More than ever, Americans don’t want to spend the last years of their lives anywhere but at home. Last year, for example, according to the New York Times, more Americans died at home than in hospitals for the first time in recent history. For an older person, however, living at home entails greater risks than moving to an assisted care facility–lack of supervision, a more challenging physical environment, and if things go wrong, the potential for a sudden plunge into dependence.

“Long-term care seems abstract,” says Saunders. “But what it means is that you may need assistance with daily activities such as bathing, eating, or getting up from a chair. And a lot of people are in denial—they’re waiting longer to receive care, and as a result, when an event happens, it could be severe creating a care ripple effect for family and friends.”

Perhaps the most unexpected finding in this year’s Cost of Care report was how expensive it has become in America to receive care at home, as opposed to in a facility. Last year, the cost of a home health aide providing assistance with activities such as bathing and eating leaped nearly 5 percent, while the cost of “hands-off” care, such as running errands and cooking, increased more than 7 percent.

Both kinds of in-home care—hands-off and more intensive kinds of nursing—remain more expensive than an assisted living facility, but even with assisted living, the news is disquieting. Genworth’s data shows that over the past 16 years, the cost of residing in an assisted living facility has nearly doubled, from a national median of $28,800 to $48,612, with that number currently rising by an average of over $1,300 per year, making it increasingly unaffordable for a growing share of the population.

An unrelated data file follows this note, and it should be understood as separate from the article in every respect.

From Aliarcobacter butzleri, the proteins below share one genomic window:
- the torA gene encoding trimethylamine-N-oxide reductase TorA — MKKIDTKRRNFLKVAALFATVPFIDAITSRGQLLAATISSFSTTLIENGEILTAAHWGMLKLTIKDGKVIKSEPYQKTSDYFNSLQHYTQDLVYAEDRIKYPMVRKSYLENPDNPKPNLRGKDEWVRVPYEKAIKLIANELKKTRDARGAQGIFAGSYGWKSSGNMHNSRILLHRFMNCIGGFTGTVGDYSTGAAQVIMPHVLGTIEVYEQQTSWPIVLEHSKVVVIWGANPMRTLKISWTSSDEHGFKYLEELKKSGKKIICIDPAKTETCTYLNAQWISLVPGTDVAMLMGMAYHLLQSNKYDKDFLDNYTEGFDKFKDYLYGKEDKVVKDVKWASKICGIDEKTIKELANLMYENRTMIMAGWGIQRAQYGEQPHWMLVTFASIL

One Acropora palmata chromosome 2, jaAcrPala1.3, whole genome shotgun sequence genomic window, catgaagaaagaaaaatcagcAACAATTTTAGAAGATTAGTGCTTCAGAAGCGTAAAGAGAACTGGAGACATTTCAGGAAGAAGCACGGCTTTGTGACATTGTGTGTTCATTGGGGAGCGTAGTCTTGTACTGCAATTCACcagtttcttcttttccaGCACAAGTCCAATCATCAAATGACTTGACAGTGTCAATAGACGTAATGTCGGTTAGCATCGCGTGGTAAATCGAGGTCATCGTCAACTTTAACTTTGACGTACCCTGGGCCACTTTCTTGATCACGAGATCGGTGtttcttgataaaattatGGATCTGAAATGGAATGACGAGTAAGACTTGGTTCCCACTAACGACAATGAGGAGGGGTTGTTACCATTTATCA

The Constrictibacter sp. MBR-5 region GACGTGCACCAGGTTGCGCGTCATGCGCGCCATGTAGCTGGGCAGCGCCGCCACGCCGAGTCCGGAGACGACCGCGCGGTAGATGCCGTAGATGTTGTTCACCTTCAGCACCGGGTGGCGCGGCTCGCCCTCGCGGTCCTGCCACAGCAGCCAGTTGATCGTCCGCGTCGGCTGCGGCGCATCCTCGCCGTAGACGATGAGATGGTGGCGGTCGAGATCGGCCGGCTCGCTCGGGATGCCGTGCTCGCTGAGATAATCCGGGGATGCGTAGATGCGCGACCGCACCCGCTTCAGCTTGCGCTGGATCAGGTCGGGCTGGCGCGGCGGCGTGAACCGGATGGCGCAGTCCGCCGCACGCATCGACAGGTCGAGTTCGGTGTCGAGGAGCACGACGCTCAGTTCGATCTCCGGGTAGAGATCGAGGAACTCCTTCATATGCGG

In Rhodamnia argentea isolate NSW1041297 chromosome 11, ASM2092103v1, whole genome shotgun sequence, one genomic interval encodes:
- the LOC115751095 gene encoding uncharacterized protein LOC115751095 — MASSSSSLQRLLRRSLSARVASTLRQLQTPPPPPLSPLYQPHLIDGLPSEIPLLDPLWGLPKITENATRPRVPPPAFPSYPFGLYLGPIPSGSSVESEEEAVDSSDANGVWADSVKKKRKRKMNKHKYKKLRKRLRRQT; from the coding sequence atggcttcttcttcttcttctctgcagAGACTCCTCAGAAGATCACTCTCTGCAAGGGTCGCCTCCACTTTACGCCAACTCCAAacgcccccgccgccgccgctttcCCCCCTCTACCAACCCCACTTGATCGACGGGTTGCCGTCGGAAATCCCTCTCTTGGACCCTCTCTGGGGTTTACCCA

Yet not all the news is bad. Among the starker insights of the survey, silver linings can be found.

“We’re starting to see recognition that this is a huge issue—there’s definitely greater awareness of the importance of funding long-term care,” says Saunders. Among other things, this has resulted in a nationwide proliferation of assisted care facilities, as infrastructure is created for the increasing number of Americans who will require it.

Moreover, when it comes to care, much of the growth in cost has been consistent with inflation. “With the cost of care, the typical reaction is, ‘Oh my gosh, it’s out of control,’” says Saunders. Yet aside from this year’s jump, the cost of in-home care has remained relatively flat for the past 16 years (unlike facility-based care, which continues to rise well above inflation).

Of course, the best news of all is that Americans are living long enough to confront the challenges of growing old in comfort. An increasing body of research shows old age to be a blessing—people worry less, smile more, and home in on pleasure more readily. Essential to the enjoyment of aging, however, is preparation. “People need to start having that conversation in advance and recognizing that that day will come,” says Saunders. “Will you be prepared and have a plan in place to help ensure peace and quality in everyone’s life when a long-term care event occurs?”